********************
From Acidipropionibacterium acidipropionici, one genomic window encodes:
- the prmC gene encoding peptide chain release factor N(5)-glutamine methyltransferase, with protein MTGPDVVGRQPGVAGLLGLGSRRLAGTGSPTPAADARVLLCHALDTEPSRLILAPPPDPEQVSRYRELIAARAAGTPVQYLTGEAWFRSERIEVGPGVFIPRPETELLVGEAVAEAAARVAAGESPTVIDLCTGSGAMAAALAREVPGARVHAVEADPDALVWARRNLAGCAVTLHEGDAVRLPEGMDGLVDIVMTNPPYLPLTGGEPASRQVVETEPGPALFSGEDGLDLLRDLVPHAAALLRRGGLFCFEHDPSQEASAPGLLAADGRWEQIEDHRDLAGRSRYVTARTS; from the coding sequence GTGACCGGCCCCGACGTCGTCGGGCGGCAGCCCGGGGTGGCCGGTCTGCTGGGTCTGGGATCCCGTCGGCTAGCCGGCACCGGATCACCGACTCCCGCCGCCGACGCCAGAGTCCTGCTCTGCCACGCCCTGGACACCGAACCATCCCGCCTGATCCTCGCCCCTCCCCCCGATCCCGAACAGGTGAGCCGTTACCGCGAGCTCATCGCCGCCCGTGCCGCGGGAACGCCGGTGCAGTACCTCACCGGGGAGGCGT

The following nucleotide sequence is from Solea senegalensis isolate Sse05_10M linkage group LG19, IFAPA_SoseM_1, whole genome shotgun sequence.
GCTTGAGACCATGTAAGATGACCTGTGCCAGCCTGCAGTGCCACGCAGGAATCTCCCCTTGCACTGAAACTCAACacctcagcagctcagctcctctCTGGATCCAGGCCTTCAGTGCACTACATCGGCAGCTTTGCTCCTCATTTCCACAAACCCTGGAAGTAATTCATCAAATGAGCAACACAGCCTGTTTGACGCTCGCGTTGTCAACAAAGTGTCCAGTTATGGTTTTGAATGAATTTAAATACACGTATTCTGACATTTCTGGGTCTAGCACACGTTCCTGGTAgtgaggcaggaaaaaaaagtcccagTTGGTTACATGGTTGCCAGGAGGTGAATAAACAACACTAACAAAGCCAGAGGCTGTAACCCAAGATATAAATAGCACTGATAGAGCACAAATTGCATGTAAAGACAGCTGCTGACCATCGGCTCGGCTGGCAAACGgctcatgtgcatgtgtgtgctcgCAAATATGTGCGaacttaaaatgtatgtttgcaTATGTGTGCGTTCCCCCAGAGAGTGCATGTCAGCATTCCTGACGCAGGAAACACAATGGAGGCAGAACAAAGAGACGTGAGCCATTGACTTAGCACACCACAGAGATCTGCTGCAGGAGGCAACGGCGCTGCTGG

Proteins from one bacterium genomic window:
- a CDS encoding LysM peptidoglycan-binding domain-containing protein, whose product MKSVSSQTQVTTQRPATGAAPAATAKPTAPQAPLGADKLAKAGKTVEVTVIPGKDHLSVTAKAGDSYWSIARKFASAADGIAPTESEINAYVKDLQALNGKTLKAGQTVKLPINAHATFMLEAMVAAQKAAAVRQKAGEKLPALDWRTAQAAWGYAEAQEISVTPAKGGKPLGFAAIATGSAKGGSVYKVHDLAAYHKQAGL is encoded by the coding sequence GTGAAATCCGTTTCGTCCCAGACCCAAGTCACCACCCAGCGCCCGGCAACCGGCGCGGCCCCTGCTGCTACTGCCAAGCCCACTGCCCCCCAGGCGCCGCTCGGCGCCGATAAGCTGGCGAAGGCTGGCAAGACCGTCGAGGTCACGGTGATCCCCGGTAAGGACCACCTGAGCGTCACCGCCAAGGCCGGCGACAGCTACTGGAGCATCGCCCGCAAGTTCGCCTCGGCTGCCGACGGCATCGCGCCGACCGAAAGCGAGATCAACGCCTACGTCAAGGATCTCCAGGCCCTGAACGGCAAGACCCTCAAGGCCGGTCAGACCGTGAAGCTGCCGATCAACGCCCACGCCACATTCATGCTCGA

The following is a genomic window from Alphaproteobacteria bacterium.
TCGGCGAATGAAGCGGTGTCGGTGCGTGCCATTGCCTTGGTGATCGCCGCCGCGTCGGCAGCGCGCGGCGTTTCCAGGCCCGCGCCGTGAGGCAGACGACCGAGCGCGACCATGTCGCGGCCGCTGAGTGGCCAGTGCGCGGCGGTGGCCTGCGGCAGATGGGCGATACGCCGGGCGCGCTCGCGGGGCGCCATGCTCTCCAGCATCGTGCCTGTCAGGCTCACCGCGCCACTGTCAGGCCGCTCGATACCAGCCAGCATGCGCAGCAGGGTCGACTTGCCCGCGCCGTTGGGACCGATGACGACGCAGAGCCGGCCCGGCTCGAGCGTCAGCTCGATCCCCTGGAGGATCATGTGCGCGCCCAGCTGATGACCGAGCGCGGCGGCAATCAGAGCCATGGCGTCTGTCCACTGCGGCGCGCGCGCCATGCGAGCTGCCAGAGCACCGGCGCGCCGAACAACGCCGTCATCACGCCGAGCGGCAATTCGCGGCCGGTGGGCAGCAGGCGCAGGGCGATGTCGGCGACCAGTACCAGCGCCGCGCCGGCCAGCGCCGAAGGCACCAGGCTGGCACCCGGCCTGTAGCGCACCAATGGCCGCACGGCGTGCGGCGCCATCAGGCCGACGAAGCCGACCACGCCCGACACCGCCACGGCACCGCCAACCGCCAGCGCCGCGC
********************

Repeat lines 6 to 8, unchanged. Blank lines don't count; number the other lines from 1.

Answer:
- a CDS encoding LysM peptidoglycan-binding domain-containing protein, whose product MKSVSSQTQVTTQRPATGAAPAATAKPTAPQAPLGADKLAKAGKTVEVTVIPGKDHLSVTAKAGDSYWSIARKFASAADGIAPTESEINAYVKDLQALNGKTLKAGQTVKLPINAHATFMLEAMVAAQKAAAVRQKAGEKLPALDWRTAQAAWGYAEAQEISVTPAKGGKPLGFAAIATGSAKGGSVYKVHDLAAYHKQAGL is encoded by the coding sequence GTGAAATCCGTTTCGTCCCAGACCCAAGTCACCACCCAGCGCCCGGCAACCGGCGCGGCCCCTGCTGCTACTGCCAAGCCCACTGCCCCCCAGGCGCCGCTCGGCGCCGATAAGCTGGCGAAGGCTGGCAAGACCGTCGAGGTCACGGTGATCCCCGGTAAGGACCACCTGAGCGTCACCGCCAAGGCCGGCGACAGCTACTGGAGCATCGCCCGCAAGTTCGCCTCGGCTGCCGACGGCATCGCGCCGACCGAAAGCGAGATCAACGCCTACGTCAAGGATCTCCAGGCCCTGAACGGCAAGACCCTCAAGGCCGGTCAGACCGTGAAGCTGCCGATCAACGCCCACGCCACATTCATGCTCGA

The following is a genomic window from Alphaproteobacteria bacterium.
TCGGCGAATGAAGCGGTGTCGGTGCGTGCCATTGCCTTGGTGATCGCCGCCGCGTCGGCAGCGCGCGGCGTTTCCAGGCCCGCGCCGTGAGGCAGACGACCGAGCGCGACCATGTCGCGGCCGCTGAGTGGCCAGTGCGCGGCGGTGGCCTGCGGCAGATGGGCGATACGCCGGGCGCGCTCGCGGGGCGCCATGCTCTCCAGCATCGTGCCTGTCAGGCTCACCGCGCCACTGTCAGGCCGCTCGATACCAGCCAGCATGCGCAGCAGGGTCGACTTGCCCGCGCCGTTGGGACCGATGACGACGCAGAGCCGGCCCGGCTCGAGCGTCAGCTCGATCCCCTGGAGGATCATGTGCGCGCCCAGCTGATGACCGAGCGCGGCGGCAATCAGAGCCATGGCGTCTGTCCACTGCGGCGCGCGCGCCATGCGAGCTGCCAGAGCACCGGCGCGCCGAACAACGCCGTCATCACGCCGAGCGGCAATTCGCGGCCGGTGGGCAGCAGGCGCAGGGCGATGTCGGCGACCAGTACCAGCGCCGCGCCGGCCAGCGCCGAAGGCACCAGGCTGGCACCCGGCCTGTAGCGCACCAATGGCCGCACGGCGTGCGGCGCCATCAGGCCGACGAAGCCGACCACGCCCGACACCGCCACGGCACCGCCAACCGCCAGCGCCGCGC